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Till death do us part

New exhibition explores the themes of time, memory and the fragility of life through a 1927 wedding dress
By: Deborah Smyth
May 03, 2019
A black and white photograph of an etched drawing depicting a wedding dress, veil and lace from 1927

A collage of drawings created from 1927 wedding garments for the MLC Gallery exhibit, Absent Presence: A Wedding Dress and the Drawings of Sarah Casey. Collage: Courtesy of the MLC Research Centre (Photo: Sarah Casey. Absent Presence (Wedding), 2018-2019. Drawing, wax on paper. Photograph by Mark Bentele).

When Evelyn Normand Wilkie walked down the aisle to marry William Douglas Howard in New Glasgow, N.S., in 1927, little did she know that her wedding dress would be the subject of an exhibition at Ryerson 92 years later.

Absent Presence: A Wedding Dress and the Drawings of Sarah Casey is a collaborative project between curator Ingrid Mida, Ryerson Fashion Research Collection (FRC) co-ordinator, and U.K. artist Sara Casey, which will be exhibited at the Modern Literature and Culture (MLC) Research Centre gallery from May 10 to July 5, 2019.

“The wedding dress is haunting and taunting, and so are drawings by Sarah Casey,” said Irene Gammel, the director of the MLC gallery. “We are extremely pleased to bring, an Arts Council-England-funded transatlantic collaboration between Mida and Casey to our gallery for our viewers to explore the connection between the past and present.”

(Photos 1-4) Wilkie Wedding Dress (1927), Ryerson Fashion Research Collection, Gift of O'Reilly Family. Photo by Victoria Hopgood; (5) Wilkie Wedding Dress Reproduction, Olivia Da Cruz (2019). Ryerson Fashion Research Collection. Photo by Victoria Hopgood.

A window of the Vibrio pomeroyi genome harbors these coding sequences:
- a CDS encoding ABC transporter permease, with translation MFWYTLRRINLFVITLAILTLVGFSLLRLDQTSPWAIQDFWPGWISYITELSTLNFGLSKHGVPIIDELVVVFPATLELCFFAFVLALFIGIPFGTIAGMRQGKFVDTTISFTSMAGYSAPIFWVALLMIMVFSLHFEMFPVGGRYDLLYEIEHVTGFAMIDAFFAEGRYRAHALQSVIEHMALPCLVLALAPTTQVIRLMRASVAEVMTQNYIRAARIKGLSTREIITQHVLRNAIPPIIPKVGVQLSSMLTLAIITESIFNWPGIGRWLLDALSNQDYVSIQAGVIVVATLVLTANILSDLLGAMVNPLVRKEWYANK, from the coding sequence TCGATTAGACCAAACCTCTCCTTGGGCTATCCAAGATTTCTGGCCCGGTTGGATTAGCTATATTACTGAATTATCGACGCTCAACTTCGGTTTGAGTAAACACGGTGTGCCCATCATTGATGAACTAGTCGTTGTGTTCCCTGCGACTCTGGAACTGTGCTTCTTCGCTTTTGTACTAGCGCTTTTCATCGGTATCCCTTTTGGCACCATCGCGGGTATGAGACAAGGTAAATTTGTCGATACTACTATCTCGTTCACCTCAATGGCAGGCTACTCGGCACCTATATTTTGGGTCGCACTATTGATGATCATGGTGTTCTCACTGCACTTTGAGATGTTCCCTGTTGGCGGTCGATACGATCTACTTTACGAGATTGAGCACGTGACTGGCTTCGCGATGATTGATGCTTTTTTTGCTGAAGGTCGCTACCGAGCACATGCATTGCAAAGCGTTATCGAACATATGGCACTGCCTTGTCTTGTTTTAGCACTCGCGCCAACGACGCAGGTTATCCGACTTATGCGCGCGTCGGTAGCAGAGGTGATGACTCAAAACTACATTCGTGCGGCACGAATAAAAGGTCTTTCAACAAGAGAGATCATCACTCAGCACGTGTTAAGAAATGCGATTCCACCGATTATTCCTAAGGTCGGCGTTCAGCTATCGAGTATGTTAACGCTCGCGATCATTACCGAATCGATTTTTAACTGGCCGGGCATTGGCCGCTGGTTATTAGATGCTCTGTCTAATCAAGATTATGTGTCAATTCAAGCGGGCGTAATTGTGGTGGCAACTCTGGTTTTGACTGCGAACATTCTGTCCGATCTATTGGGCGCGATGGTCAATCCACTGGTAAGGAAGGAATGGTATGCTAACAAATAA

The original wedding dress is as delicate and fragile as a pressed flower. “When I first looked at the dress, in an Eaton’s box, the silk taffeta was faded, yellowed and completely shattered in places. Every time you touched it, little pieces of silk fell off,” Mida explained. “In the early part of 20th century, silks were sometimes dipped in metallic salts, and the salts deteriorate at a different rate than the textile itself.”

Mida accepted the dress, and other clothing items, from Wilkie’s family, as a donation to the Ryerson Fashion Research Collection (external link)  even though she was reluctant to accept an object in such poor condition.

“I almost threw it in the garbage,” she said, laughing. “My inclination from my training is to not take a piece like that, since it cannot be safely handled, but had I not taken it, the artistic spark would never have happened.”

The “spark” turned out to be the collaboration with U.K. artist Sarah Casey.

Casey had read Mida’s book, The Dress Detective: The Practical Guide to Object-based Research, and she wanted to collaborate with Mida. The two began a collaborative project called Exquisite Corpses. This exhibition is one part of that larger project.

Absent Presence explores the conversations that the dress – and other items donated by Wilkie’s family – could inspire about the processes of time, memory and disintegration.